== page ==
Tuesday, April 11, 2017

Jim Copening, Chef, Tells His Story




My life began in the Bronx, New York. When I was 2, my parents decided they wanted my siblings and I to grow up outside of the big city, so they loaded all 5 kids in the back of the car and drove out to California. We settled in the beautiful city of San Luis Obispo with its wineries, farms, sand dunes on Pismo Beach, and green rolling hills reminiscent of the Mediterranean region. It was here that I developed a passion for music and became a bass player. After living in San Francisco with my brother (a drummer) and other musicians, we moved back to New York City. I remained there for the next 30 years. 

I found New York alive with food and music from all over the world. At first, I worked in a few bands, as a studio musician, supplementing my income with work as a server in a New York landmark restaurant called Sweets, which was founded in 1842. 

Sweets was a family-run fine seafood establishment located at the South Street Seaport right across the street from the Fulton Fish Market. It was there that I learned about “old world” preparation and presentation of fresh fish. They used cracker crumbs to coat the fish and then clarified butter, before broiling and then baking it. The fish and seafood was as fresh as you can get, coming from across the street at the Fulton Fish Market every day.  The food was old fashioned New England style and delicious. If the market was closed, the restaurant was closed.


Pumpkin Cheesecake

Part of my life in New York was dining in fine restaurants, learning about fine cuisine from chefs like Jean-Georges Vongerichten, Terrence Brennan at Picholine and Gabriel Kruther at the Modern.  In subsequent years I worked at Esca, a Mario Batali restaurant with David Pasternak, chef; Bobby Flay’s Bar Americain, and Bill Telepan’s Telepan, an artisanal restaurant on the Upper West Side of Manhattan.


Thai Curry Soup

I got to know these chefs by frequently dining in their restaurants. I asked them a lot of questions about food ingredients and preparation and they were excited to share their trade “secrets.” The chefs directed me to purveyors for spices, condiments, and other ingredients, sharing their recipes, tools, and techniques. I was fascinated by everything about preparing fine cuisine. I didn’t just want to eat it, I wanted to make it and discovered that I had a talent for cooking.


Lamb Tagine


My confidence as a Chef came from Susan, my wife at the time, and Patrick Pinon at Sardi’s Restaurant, where I worked for 15 years, who inspired me to cook professionally. They taste-tested my food and encouraged me to nurture my talents as a chef. I started to read cookbooks and watched the Food Network (introduced in 1993) and cooked for whomever would try out my culinary creations (it wasn’t hard to find guinea pigs). I trained myself this way for more than 10 years. In 2010 I attended the French Culinary Institute for formal training.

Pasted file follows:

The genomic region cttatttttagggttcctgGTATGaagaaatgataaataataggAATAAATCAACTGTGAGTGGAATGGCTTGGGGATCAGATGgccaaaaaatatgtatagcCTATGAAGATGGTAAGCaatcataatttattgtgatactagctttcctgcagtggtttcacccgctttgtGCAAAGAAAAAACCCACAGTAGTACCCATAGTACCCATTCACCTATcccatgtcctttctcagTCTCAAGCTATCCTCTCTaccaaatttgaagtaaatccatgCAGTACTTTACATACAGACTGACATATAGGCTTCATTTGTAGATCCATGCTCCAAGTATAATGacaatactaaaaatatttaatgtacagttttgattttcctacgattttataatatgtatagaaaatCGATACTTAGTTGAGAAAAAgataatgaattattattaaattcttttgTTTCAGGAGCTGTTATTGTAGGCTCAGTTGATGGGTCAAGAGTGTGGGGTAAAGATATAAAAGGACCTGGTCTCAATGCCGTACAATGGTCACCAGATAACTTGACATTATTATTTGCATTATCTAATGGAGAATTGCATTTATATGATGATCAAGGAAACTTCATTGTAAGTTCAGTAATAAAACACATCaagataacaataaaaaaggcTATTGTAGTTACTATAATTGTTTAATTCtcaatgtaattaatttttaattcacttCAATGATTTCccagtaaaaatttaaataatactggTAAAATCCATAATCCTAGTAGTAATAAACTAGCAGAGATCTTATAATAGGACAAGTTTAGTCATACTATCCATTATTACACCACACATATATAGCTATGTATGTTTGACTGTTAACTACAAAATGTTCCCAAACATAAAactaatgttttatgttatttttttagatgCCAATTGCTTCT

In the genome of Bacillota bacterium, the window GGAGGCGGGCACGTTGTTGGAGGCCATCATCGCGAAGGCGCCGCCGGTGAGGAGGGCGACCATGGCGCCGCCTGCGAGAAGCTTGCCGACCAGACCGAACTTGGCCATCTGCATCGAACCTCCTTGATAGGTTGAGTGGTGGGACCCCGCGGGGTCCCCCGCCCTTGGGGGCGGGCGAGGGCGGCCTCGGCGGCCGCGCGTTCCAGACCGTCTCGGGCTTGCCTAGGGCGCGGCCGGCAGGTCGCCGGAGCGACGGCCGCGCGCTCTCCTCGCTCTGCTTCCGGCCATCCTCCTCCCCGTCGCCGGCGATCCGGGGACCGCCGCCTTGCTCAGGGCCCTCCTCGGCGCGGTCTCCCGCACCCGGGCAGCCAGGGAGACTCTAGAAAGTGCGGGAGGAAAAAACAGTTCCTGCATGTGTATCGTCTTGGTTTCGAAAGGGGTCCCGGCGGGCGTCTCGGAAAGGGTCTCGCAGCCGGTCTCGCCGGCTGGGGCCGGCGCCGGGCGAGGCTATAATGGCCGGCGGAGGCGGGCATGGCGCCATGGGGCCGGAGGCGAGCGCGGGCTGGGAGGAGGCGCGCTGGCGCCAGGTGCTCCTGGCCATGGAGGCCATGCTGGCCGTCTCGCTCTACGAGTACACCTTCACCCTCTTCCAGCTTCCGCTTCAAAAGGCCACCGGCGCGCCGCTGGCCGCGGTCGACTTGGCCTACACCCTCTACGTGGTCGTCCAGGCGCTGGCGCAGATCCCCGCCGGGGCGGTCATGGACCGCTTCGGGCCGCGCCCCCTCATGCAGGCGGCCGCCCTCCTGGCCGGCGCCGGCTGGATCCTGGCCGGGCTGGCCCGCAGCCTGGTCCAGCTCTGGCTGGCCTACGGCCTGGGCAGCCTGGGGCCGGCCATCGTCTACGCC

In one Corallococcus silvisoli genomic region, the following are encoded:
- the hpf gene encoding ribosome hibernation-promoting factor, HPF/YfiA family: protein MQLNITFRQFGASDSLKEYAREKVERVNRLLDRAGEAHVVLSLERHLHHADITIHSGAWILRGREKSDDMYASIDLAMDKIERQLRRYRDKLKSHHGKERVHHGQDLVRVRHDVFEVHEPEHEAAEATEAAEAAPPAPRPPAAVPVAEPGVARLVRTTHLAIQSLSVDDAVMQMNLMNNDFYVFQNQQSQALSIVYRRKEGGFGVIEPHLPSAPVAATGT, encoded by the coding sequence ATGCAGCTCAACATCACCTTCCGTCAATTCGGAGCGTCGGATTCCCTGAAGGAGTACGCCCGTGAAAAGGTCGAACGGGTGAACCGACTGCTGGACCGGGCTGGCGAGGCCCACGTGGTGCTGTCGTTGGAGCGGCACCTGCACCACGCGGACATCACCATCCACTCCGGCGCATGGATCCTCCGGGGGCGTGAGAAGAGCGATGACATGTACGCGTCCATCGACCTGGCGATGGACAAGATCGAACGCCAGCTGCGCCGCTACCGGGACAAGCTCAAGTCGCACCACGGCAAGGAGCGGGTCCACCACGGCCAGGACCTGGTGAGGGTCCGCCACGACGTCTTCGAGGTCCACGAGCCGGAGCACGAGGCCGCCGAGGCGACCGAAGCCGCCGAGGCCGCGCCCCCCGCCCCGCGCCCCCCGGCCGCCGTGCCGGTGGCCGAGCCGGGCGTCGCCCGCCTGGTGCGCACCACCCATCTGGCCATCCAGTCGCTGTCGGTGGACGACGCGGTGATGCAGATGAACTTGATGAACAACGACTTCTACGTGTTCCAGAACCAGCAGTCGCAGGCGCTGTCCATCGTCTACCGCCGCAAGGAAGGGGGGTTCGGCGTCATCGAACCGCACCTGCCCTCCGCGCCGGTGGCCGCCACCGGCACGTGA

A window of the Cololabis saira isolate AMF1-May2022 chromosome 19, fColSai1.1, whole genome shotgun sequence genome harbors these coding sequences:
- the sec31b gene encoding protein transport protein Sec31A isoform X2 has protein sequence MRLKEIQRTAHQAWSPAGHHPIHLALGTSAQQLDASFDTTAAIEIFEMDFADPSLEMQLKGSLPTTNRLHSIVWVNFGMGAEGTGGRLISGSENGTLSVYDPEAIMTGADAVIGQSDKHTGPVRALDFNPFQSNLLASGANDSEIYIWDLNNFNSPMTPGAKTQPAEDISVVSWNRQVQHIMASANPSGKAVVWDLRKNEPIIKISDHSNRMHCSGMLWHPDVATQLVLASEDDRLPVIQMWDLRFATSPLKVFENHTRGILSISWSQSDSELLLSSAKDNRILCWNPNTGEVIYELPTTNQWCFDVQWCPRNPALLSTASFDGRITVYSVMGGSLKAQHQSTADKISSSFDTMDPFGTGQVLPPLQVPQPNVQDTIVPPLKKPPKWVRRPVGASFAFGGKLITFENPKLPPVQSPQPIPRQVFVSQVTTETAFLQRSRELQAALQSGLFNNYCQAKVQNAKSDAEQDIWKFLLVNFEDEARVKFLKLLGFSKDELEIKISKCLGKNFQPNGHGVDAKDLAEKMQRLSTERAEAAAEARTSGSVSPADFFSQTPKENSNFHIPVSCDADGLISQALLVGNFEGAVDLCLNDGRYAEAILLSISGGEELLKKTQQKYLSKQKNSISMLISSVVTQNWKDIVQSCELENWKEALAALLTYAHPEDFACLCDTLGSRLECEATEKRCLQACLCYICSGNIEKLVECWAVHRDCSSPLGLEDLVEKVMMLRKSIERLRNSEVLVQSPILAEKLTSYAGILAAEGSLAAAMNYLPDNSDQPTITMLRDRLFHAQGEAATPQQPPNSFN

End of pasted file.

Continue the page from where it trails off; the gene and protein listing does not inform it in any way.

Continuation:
I was also strongly influenced by the ethnic cuisines in New York City.  The flavors of India, Thailand, the Mideast, China, Mexico and Latin America were found in restaurants and street corners throughout Manhattan. My culinary style of combining world flavors with techniques of fine cuisine had emerged. 


Donna and Jim


In 2006, I met my current wife, Donna Slawsky. We had a lot in common, both being musicians and artists. Donna had lived in New York City all her life and was ready for a change. I’d been in New York for 30 years and also needed to escape the hustle, bustle, and incredibly fast pace of the city. We lived in the West Village for a few years before beginning to explore possible places to resettle. 

Sarasota, Florida was appealing because of its arts scene and its location on the Gulf of Mexico. We started vacationing in the area and decided it was where we wanted to live. One day, while staying on Anna Maria Island, Donna found an ad for the Village of the Arts.  She wanted to visit, being an avid art lover. We actually met Brenda Smoak at her gallery there on that first visit. We’d been looking for real estate as a possible investment and found a little cottage in the center of the Village of the Arts with a beautiful backyard space that was for sale. It was being rented out as a residence at the time. We bought the house with the goal of opening a restaurant and gallery sometime in the future.

Arts & Eats in the Village of the Arts

In 2012, we began the renovation of the cottage at 1114 12th St. West in Bradenton’s Village of the Arts with the goal of opening a restaurant that served my cuisine and displayed the work of local artists and Donna’s mosaics.

Jim Jamming with Local Musicians

The rest is history. Arts & Eats Restaurant and Gallery has been open now for 4 ½ years and has received glowing reviews. I’m so fortunate to have the chance to use years of self and formal training to create international dishes for our guests. Our menu features dishes from all over the world including Morocco, Japan, Italy, China, the Mideast, Thailand, and India. We want to introduce our guests to the flavors we experienced in New York and make them feel like they’re dining in our home. 

Thanks to Brenda Smoak for this opportunity to share my story.  Food is love and art. Live. Love. Eat.


Asian Sampler

This is Week 14 of 52 Artists in 52 Weeks. Thank you for reading and sharing Jim’s story today. To connect with him, please visit the following links: